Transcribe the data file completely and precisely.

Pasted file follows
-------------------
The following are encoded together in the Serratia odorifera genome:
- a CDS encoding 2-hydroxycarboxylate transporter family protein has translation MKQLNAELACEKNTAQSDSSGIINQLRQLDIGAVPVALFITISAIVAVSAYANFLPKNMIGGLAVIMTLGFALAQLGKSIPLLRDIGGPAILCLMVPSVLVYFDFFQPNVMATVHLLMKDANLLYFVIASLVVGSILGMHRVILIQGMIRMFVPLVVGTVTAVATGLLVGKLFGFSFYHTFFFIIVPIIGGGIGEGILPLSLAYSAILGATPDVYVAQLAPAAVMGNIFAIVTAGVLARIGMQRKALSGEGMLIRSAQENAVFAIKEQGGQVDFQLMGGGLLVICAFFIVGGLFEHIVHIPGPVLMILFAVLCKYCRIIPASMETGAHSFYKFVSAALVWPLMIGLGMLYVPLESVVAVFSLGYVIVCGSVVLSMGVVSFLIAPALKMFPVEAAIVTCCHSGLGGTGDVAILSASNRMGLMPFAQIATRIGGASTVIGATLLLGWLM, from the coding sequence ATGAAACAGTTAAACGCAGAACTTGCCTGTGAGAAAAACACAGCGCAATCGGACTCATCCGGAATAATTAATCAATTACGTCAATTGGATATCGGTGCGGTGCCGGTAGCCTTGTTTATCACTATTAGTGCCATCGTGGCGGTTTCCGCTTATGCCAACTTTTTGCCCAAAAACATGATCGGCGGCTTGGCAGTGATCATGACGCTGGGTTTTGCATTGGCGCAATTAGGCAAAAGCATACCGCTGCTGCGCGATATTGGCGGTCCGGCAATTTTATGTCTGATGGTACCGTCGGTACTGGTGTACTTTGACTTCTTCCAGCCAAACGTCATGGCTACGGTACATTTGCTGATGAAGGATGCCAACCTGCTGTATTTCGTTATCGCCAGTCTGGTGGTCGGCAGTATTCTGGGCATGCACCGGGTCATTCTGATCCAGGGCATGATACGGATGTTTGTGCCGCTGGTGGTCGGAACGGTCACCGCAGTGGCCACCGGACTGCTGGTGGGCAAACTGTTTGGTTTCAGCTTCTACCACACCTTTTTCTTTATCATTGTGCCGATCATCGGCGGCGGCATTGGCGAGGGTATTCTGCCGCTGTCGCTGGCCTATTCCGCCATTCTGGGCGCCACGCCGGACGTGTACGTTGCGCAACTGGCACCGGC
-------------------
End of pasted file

The following are encoded together in the Serratia odorifera genome:
- a CDS encoding 2-hydroxycarboxylate transporter family protein has translation MKQLNAELACEKNTAQSDSSGIINQLRQLDIGAVPVALFITISAIVAVSAYANFLPKNMIGGLAVIMTLGFALAQLGKSIPLLRDIGGPAILCLMVPSVLVYFDFFQPNVMATVHLLMKDANLLYFVIASLVVGSILGMHRVILIQGMIRMFVPLVVGTVTAVATGLLVGKLFGFSFYHTFFFIIVPIIGGGIGEGILPLSLAYSAILGATPDVYVAQLAPAAVMGNIFAIVTAGVLARIGMQRKALSGEGMLIRSAQENAVFAIKEQGGQVDFQLMGGGLLVICAFFIVGGLFEHIVHIPGPVLMILFAVLCKYCRIIPASMETGAHSFYKFVSAALVWPLMIGLGMLYVPLESVVAVFSLGYVIVCGSVVLSMGVVSFLIAPALKMFPVEAAIVTCCHSGLGGTGDVAILSASNRMGLMPFAQIATRIGGASTVIGATLLLGWLM, from the coding sequence ATGAAACAGTTAAACGCAGAACTTGCCTGTGAGAAAAACACAGCGCAATCGGACTCATCCGGAATAATTAATCAATTACGTCAATTGGATATCGGTGCGGTGCCGGTAGCCTTGTTTATCACTATTAGTGCCATCGTGGCGGTTTCCGCTTATGCCAACTTTTTGCCCAAAAACATGATCGGCGGCTTGGCAGTGATCATGACGCTGGGTTTTGCATTGGCGCAATTAGGCAAAAGCATACCGCTGCTGCGCGATATTGGCGGTCCGGCAATTTTATGTCTGATGGTACCGTCGGTACTGGTGTACTTTGACTTCTTCCAGCCAAACGTCATGGCTACGGTACATTTGCTGATGAAGGATGCCAACCTGCTGTATTTCGTTATCGCCAGTCTGGTGGTCGGCAGTATTCTGGGCATGCACCGGGTCATTCTGATCCAGGGCATGATACGGATGTTTGTGCCGCTGGTGGTCGGAACGGTCACCGCAGTGGCCACCGGACTGCTGGTGGGCAAACTGTTTGGTTTCAGCTTCTACCACACCTTTTTCTTTATCATTGTGCCGATCATCGGCGGCGGCATTGGCGAGGGTATTCTGCCGCTGTCGCTGGCCTATTCCGCCATTCTGGGCGCCACGCCGGACGTGTACGTTGCGCAACTGGCACCGGC